1. Do not try to put the baby into an occiput anterior position before labor.

 

2. Teach and encourage women and staff the movements, positions, and techniques to use in labor that change gravity influences and pelvic shape.

 

3. Provide space for laboring women to move and equipment to aid with positions and movement.

 

4. If the woman has back pain, do not assume that the fetus is occiput posterior; many causes for back pain are possible;

• confirm with ultrasound examination or another reliable method;

• without ultrasound confirmation, consider other causes of back pain, and with trial and error, use measures listed next;

• treat the woman's pain nonpharmacologically

(continuous labor support, walking, abdominal lifting, ice, heat, massage and pressure, bath or shower, hands and knees and other forward leaning positions, TENS, and sterile water injections) and pharmacologically, if necessary; provide epidural or systemic medications if requested.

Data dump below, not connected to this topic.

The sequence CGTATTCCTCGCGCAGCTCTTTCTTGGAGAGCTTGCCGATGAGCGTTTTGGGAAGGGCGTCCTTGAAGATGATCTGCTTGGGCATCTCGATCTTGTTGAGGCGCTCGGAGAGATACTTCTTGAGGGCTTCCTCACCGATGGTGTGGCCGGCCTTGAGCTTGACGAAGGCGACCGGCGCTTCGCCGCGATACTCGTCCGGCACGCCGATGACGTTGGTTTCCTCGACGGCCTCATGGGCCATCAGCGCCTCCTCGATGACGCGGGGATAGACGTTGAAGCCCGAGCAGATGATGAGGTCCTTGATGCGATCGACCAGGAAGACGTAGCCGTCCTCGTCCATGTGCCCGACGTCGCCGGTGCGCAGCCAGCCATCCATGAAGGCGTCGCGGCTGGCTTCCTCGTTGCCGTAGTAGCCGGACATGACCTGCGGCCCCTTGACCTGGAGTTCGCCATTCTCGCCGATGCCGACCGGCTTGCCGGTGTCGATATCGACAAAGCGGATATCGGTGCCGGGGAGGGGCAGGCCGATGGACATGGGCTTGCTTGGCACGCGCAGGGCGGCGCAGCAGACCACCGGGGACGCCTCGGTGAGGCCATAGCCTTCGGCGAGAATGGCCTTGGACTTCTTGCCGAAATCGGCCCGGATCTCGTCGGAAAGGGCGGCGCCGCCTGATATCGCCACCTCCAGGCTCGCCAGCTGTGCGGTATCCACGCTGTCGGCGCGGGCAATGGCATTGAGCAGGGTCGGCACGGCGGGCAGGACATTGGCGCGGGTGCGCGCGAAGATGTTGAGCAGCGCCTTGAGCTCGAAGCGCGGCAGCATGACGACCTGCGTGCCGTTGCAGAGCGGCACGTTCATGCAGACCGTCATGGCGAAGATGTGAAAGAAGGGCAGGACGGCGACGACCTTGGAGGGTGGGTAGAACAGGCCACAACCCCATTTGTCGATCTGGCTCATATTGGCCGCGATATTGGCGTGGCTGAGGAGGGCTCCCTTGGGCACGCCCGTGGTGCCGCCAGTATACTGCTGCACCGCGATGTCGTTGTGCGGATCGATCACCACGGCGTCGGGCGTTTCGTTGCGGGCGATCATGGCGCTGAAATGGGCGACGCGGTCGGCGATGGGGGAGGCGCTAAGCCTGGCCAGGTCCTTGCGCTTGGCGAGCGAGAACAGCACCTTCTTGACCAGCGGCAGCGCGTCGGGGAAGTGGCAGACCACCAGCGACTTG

5. If labor progress stalls, with or without back pain, provide continuous labor support and encouragement;

• assume fetal malposition and confirm position of baby with ultrasound or another reliable method;

• treat nonpharmacologically and noninvasively, using ultrasound findings of fetal position to plan the direction of asymmetrical positions and movements (lunging, abdominal stroking, kneeling on one knee, side lying, and semi-

prone positions) and assess the success of these measures; • if not using ultrasound, try all positions and

movements and use trial and error with the asymmetrical actions, emphasizing those that feel better to the woman; look for improved progress in dilation or descent; • rotate the fetal head digitally or manually;